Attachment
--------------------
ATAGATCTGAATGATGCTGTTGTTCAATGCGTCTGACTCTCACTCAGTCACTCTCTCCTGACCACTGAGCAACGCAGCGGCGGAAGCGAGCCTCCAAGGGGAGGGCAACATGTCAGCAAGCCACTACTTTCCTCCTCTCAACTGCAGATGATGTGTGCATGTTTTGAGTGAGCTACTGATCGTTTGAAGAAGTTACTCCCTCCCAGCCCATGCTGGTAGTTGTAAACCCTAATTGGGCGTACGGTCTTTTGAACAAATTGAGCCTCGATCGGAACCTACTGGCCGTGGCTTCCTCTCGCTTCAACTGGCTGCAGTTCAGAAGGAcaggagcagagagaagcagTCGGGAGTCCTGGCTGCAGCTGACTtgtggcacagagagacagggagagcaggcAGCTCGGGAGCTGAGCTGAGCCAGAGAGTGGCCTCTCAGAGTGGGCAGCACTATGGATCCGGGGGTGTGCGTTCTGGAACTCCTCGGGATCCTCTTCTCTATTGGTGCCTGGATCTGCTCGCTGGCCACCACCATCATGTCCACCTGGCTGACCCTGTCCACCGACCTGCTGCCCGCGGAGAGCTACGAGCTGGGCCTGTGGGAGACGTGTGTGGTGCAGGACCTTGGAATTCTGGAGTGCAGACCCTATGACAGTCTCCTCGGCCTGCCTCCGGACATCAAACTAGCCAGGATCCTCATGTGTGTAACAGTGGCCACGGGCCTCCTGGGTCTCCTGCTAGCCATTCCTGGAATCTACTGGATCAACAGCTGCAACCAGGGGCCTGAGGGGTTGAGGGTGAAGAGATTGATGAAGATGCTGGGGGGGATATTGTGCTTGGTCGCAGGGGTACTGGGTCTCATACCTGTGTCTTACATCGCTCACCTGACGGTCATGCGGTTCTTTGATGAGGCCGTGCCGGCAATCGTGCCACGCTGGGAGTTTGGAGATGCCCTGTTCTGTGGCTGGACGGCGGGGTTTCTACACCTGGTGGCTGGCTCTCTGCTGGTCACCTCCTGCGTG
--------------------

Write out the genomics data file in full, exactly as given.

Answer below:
ATAGATCTGAATGATGCTGTTGTTCAATGCGTCTGACTCTCACTCAGTCACTCTCTCCTGACCACTGAGCAACGCAGCGGCGGAAGCGAGCCTCCAAGGGGAGGGCAACATGTCAGCAAGCCACTACTTTCCTCCTCTCAACTGCAGATGATGTGTGCATGTTTTGAGTGAGCTACTGATCGTTTGAAGAAGTTACTCCCTCCCAGCCCATGCTGGTAGTTGTAAACCCTAATTGGGCGTACGGTCTTTTGAACAAATTGAGCCTCGATCGGAACCTACTGGCCGTGGCTTCCTCTCGCTTCAACTGGCTGCAGTTCAGAAGGAcaggagcagagagaagcagTCGGGAGTCCTGGCTGCAGCTGACTtgtggcacagagagacagggagagcaggcAGCTCGGGAGCTGAGCTGAGCCAGAGAGTGGCCTCTCAGAGTGGGCAGCACTATGGATCCGGGGGTGTGCGTTCTGGAACTCCTCGGGATCCTCTTCTCTATTGGTGCCTGGATCTGCTCGCTGGCCACCACCATCATGTCCACCTGGCTGACCCTGTCCACCGACCTGCTGCCCGCGGAGAGCTACGAGCTGGGCCTGTGGGAGACGTGTGTGGTGCAGGACCTTGGAATTCTGGAGTGCAGACCCTATGACAGTCTCCTCGGCCTGCCTCCGGACATCAAACTAGCCAGGATCCTCATGTGTGTAACAGTGGCCACGGGCCTCCTGGGTCTCCTGCTAGCCATTCCTGGAATCTACTGGATCAACAGCTGCAACCAGGGGCCTGAGGGGTTGAGGGTGAAGAGATTGATGAAGATGCTGGGGGGGATATTGTGCTTGGTCGCAGGGGTACTGGGTCTCATACCTGTGTCTTACATCGCTCACCTGACGGTCATGCGGTTCTTTGATGAGGCCGTGCCGGCAATCGTGCCACGCTGGGAGTTTGGAGATGCCCTGTTCTGTGGCTGGACGGCGGGGTTTCTACACCTGGTGGCTGGCTCTCTGCTGGTCACCTCCTGCGTG